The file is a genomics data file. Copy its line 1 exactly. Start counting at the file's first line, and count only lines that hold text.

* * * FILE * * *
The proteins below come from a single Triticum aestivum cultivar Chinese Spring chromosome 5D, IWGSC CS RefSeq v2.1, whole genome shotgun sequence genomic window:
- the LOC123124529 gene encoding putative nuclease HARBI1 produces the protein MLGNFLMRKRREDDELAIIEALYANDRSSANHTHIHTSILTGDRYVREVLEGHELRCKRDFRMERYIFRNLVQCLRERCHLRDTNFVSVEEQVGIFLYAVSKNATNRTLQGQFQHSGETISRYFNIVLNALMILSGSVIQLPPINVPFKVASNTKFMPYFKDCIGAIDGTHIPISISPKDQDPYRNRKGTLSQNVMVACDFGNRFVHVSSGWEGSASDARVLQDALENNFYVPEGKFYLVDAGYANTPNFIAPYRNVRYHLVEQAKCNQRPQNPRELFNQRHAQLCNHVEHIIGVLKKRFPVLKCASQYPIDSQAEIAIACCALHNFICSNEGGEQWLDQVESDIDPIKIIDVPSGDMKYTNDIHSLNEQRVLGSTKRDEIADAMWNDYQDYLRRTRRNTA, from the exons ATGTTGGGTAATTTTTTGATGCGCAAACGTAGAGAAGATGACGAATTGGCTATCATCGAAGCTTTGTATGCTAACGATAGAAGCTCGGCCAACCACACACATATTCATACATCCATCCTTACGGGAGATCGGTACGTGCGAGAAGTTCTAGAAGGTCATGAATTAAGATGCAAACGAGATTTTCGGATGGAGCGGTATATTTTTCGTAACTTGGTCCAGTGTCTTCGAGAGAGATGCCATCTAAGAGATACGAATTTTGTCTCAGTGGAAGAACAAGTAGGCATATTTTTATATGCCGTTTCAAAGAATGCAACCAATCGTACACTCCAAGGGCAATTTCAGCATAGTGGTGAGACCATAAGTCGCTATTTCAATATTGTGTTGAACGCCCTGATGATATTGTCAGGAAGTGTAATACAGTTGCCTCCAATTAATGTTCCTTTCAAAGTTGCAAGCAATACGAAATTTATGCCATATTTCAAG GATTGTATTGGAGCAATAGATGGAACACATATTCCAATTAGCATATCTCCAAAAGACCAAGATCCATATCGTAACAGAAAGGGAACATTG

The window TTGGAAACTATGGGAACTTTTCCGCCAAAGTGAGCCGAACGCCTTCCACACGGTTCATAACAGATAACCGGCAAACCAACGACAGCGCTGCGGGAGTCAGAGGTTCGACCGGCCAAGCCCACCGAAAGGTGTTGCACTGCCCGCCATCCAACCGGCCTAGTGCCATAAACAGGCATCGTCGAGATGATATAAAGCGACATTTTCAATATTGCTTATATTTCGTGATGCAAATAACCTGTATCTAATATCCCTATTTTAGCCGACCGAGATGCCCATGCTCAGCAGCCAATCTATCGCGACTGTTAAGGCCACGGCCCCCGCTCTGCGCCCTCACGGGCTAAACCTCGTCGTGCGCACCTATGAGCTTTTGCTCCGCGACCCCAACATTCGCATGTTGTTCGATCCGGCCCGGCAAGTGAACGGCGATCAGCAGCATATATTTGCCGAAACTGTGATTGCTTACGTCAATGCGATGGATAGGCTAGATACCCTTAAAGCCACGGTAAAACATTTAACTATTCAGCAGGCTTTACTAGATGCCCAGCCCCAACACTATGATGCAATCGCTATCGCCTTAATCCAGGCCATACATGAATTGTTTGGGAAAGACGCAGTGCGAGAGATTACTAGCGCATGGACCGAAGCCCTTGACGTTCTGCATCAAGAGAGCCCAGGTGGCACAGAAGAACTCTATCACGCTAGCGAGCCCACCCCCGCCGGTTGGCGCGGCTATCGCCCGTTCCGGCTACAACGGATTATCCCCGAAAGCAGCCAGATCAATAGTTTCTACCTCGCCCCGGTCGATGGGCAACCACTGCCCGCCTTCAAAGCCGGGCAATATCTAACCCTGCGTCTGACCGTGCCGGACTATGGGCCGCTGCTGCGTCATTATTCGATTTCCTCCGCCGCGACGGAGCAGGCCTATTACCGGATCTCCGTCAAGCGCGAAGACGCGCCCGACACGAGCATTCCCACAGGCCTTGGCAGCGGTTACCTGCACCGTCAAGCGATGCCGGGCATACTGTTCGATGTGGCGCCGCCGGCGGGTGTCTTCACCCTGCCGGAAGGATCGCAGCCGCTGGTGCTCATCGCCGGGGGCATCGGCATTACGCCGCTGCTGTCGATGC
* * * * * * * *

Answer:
The proteins below come from a single Triticum aestivum cultivar Chinese Spring chromosome 5D, IWGSC CS RefSeq v2.1, whole genome shotgun sequence genomic window: